SSAS is an acronym for ‘Small Self-administered Scheme’, which is a company pension scheme where the members are usually all company directors or key staff. A SSAS is set up by a trust deed with rules that allow members and employers greater flexibility and control over the scheme’s assets.
Contributions paid to a SSAS are subject to the same rules as other registered pension schemes. Consequently there is no limit on the level of member contributions but tax relief is restricted to the higher of £3,600 or 100% of UK earnings.
Tax relief is also limited by the Annual Allowance, which is now £50,000 per annum (2011/12) but in some circumstances, up to £250,000 can be contributed and obtain tax relief. Speak to us if you want to know how.
Contributions made by the employer are also unlimited. Employer contributions are deductible against corporation tax provided that they are wholly and exclusively for the purposes of the employer’s trade. If an employer’s contribution is over £500,000 more than the previous year, tax relief may be spread.
Schemes with less than 12 members and where all decisions are made unanimously or have an independent trustee, are exempt from the trustees’ knowledge and understanding requirements of the Pensions Act 2004 and the member-nominated trustee requirements. If every member of the scheme is a trustee, the scheme will also be exempt from the Internal Disputes Resolution Procedure requirements.
That explains what a SSAS is. If you are interested in knowing why you might want one, read on…
Unlike a Self Invested Personal Pension (a SIPP) a SSAS is the only pension that can lend money to a connected business. This is important for three reasons. Firstly it can provide a good return for the pension scheme above and beyond any cash deposit account (e.g. a 7% interest rate). Secondly it can provide a very low cost source of borrowing for the business with a fixed minimum interest rate for five years of currently only 1.5%. Finally if the funds that are borrowed by the business are used wholly and exclusively for business purposes e.g. new computers then a second lot of tax relief can be granted (double tax relief).
As an unearmarked or pooled fund, a SSAS creates liquidity which is especially important for older members of an illiquid scheme looking to draw benefits. If the main asset of the scheme is say a property then the older members can retire and draw on the rental income leaving the valuable asset intact and without the need to sell it as would be required in an earmarked scheme such as a SIPP.
Every SSAS is individually registered with HMRC and as such the rules on investment and future membership can be determined by the member trustees giving the utmost levels of control especially for families looking to protect and preserve their wealth.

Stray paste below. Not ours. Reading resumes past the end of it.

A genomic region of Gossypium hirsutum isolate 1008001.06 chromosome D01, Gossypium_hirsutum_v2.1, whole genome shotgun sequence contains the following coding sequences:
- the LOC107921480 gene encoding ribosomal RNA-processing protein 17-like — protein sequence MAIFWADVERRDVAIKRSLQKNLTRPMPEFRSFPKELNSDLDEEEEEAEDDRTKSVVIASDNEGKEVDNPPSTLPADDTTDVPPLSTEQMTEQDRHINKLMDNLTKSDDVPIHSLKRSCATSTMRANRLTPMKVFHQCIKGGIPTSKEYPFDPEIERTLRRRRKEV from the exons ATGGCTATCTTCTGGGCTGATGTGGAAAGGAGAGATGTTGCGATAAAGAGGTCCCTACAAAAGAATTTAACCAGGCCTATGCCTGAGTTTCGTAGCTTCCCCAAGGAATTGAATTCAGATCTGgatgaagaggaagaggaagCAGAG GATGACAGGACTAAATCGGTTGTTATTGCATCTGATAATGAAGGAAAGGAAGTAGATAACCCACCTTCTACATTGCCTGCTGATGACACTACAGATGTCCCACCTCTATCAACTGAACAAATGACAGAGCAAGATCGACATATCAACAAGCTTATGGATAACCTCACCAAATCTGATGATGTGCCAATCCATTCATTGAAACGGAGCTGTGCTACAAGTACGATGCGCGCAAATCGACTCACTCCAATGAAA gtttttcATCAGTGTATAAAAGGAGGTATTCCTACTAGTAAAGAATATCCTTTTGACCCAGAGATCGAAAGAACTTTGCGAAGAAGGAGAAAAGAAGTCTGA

Lower professional trustee and scheme administration costs
Most SSAS administrators charge on a scheme basis and as such for a three member or more SSAS the costs are usually lower than operating individual schemes, like a SIPP.
Lower costs and simplicity for syndicated or joint asset purchase
Not only will there be greater simplicity on a common asset purchase such as property or land through conveyancers, banks and other third parties are dealing with only one scheme so their costs will usually be lower. For example there will be one property administration charge, one loan agreement, one conveyancing fee and reporting on one scheme only rather than the administration burden of part purchase and individual loans and conveyancing.
Increased purchasing power of pooling pension funds
By combining say ten member’s pension funds and using leveraging members will have greater purchasing power and can buy and participate in a significantly larger asset purchase
A bit of a rarity this one, but where a property or land is contaminated a SSAS has the flexibility to place a “restriction on title” which means the asset can still be purchased unlike in a SIPP
Allocation of future investment growth
When a member is in scheme pension and has been deemed to have secured his pension income, growth from assets can be allocated to other members (i.e. children) which could help with any tax liability caused by a reducing lifetime limit.
This can be a big attraction because ‘Scheme Pension’ pays a higher income and has more flexibility and tax advantages than capped drawdown. This is more readily available through SSAS. Very few SIPPs offer scheme pension while most SSAS do.
As usual, not all straight forward as to what you should do. So, if you have any questions, we’re here to help.
Give either Robin Melley or Gary Matthews a call on 01746 712900.